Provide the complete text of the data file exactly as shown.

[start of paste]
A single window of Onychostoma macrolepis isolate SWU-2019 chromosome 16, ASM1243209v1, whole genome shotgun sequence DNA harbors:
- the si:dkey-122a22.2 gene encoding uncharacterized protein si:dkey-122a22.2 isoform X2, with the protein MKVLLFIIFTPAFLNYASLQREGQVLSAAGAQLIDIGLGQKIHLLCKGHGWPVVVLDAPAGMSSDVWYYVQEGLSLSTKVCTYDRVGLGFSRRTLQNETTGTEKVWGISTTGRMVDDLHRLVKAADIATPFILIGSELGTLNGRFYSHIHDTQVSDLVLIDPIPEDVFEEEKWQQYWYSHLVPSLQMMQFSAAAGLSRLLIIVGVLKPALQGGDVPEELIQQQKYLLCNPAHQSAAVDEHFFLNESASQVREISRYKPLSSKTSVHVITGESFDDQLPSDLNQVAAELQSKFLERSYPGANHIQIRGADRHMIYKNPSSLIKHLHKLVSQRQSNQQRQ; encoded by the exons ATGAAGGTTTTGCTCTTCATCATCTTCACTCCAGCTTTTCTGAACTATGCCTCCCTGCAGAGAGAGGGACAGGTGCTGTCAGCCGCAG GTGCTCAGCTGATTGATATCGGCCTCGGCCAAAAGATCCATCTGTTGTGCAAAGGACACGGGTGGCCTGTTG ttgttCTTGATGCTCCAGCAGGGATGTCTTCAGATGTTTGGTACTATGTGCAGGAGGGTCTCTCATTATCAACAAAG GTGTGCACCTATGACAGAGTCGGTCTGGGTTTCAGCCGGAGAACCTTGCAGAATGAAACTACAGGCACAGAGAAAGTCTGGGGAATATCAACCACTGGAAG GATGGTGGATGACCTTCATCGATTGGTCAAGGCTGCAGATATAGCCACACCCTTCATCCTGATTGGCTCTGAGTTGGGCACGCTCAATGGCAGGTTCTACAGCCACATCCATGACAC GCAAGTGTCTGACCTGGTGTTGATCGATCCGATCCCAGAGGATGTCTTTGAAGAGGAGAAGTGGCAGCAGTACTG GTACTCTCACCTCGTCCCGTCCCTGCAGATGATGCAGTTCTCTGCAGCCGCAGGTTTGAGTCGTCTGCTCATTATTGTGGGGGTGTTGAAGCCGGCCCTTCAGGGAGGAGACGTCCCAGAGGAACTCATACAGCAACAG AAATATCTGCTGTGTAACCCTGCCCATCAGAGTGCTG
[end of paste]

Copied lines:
A single window of Onychostoma macrolepis isolate SWU-2019 chromosome 16, ASM1243209v1, whole genome shotgun sequence DNA harbors:
- the si:dkey-122a22.2 gene encoding uncharacterized protein si:dkey-122a22.2 isoform X2, with the protein MKVLLFIIFTPAFLNYASLQREGQVLSAAGAQLIDIGLGQKIHLLCKGHGWPVVVLDAPAGMSSDVWYYVQEGLSLSTKVCTYDRVGLGFSRRTLQNETTGTEKVWGISTTGRMVDDLHRLVKAADIATPFILIGSELGTLNGRFYSHIHDTQVSDLVLIDPIPEDVFEEEKWQQYWYSHLVPSLQMMQFSAAAGLSRLLIIVGVLKPALQGGDVPEELIQQQKYLLCNPAHQSAAVDEHFFLNESASQVREISRYKPLSSKTSVHVITGESFDDQLPSDLNQVAAELQSKFLERSYPGANHIQIRGADRHMIYKNPSSLIKHLHKLVSQRQSNQQRQ; encoded by the exons ATGAAGGTTTTGCTCTTCATCATCTTCACTCCAGCTTTTCTGAACTATGCCTCCCTGCAGAGAGAGGGACAGGTGCTGTCAGCCGCAG GTGCTCAGCTGATTGATATCGGCCTCGGCCAAAAGATCCATCTGTTGTGCAAAGGACACGGGTGGCCTGTTG ttgttCTTGATGCTCCAGCAGGGATGTCTTCAGATGTTTGGTACTATGTGCAGGAGGGTCTCTCATTATCAACAAAG GTGTGCACCTATGACAGAGTCGGTCTGGGTTTCAGCCGGAGAACCTTGCAGAATGAAACTACAGGCACAGAGAAAGTCTGGGGAATATCAACCACTGGAAG GATGGTGGATGACCTTCATCGATTGGTCAAGGCTGCAGATATAGCCACACCCTTCATCCTGATTGGCTCTGAGTTGGGCACGCTCAATGGCAGGTTCTACAGCCACATCCATGACAC GCAAGTGTCTGACCTGGTGTTGATCGATCCGATCCCAGAGGATGTCTTTGAAGAGGAGAAGTGGCAGCAGTACTG GTACTCTCACCTCGTCCCGTCCCTGCAGATGATGCAGTTCTCTGCAGCCGCAGGTTTGAGTCGTCTGCTCATTATTGTGGGGGTGTTGAAGCCGGCCCTTCAGGGAGGAGACGTCCCAGAGGAACTCATACAGCAACAG AAATATCTGCTGTGTAACCCTGCCCATCAGAGTGCTG